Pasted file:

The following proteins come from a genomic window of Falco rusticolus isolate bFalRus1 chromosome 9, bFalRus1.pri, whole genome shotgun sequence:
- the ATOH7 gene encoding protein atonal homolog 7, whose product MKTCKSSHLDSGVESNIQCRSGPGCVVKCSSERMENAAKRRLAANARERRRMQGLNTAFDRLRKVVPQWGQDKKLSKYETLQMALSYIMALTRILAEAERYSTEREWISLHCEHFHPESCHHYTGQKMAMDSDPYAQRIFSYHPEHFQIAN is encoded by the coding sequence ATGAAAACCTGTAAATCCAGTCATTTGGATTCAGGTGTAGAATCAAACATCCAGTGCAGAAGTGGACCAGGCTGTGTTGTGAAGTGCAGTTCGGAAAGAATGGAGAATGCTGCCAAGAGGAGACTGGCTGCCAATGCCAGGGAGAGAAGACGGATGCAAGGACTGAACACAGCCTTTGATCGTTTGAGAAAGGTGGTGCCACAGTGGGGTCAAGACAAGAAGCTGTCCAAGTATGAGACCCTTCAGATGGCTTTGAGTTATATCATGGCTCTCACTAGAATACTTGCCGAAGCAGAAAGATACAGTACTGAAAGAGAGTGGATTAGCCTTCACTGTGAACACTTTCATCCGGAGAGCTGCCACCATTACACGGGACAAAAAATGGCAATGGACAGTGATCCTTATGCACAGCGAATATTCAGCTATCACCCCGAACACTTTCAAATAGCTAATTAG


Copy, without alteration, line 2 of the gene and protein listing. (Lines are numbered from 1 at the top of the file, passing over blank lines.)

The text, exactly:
- the ATOH7 gene encoding protein atonal homolog 7, whose product MKTCKSSHLDSGVESNIQCRSGPGCVVKCSSERMENAAKRRLAANARERRRMQGLNTAFDRLRKVVPQWGQDKKLSKYETLQMALSYIMALTRILAEAERYSTEREWISLHCEHFHPESCHHYTGQKMAMDSDPYAQRIFSYHPEHFQIAN is encoded by the coding sequence ATGAAAACCTGTAAATCCAGTCATTTGGATTCAGGTGTAGAATCAAACATCCAGTGCAGAAGTGGACCAGGCTGTGTTGTGAAGTGCAGTTCGGAAAGAATGGAGAATGCTGCCAAGAGGAGACTGGCTGCCAATGCCAGGGAGAGAAGACGGATGCAAGGACTGAACACAGCCTTTGATCGTTTGAGAAAGGTGGTGCCACAGTGGGGTCAAGACAAGAAGCTGTCCAAGTATGAGACCCTTCAGATGGCTTTGAGTTATATCATGGCTCTCACTAGAATACTTGCCGAAGCAGAAAGATACAGTACTGAAAGAGAGTGGATTAGCCTTCACTGTGAACACTTTCATCCGGAGAGCTGCCACCATTACACGGGACAAAAAATGGCAATGGACAGTGATCCTTATGCACAGCGAATATTCAGCTATCACCCCGAACACTTTCAAATAGCTAATTAG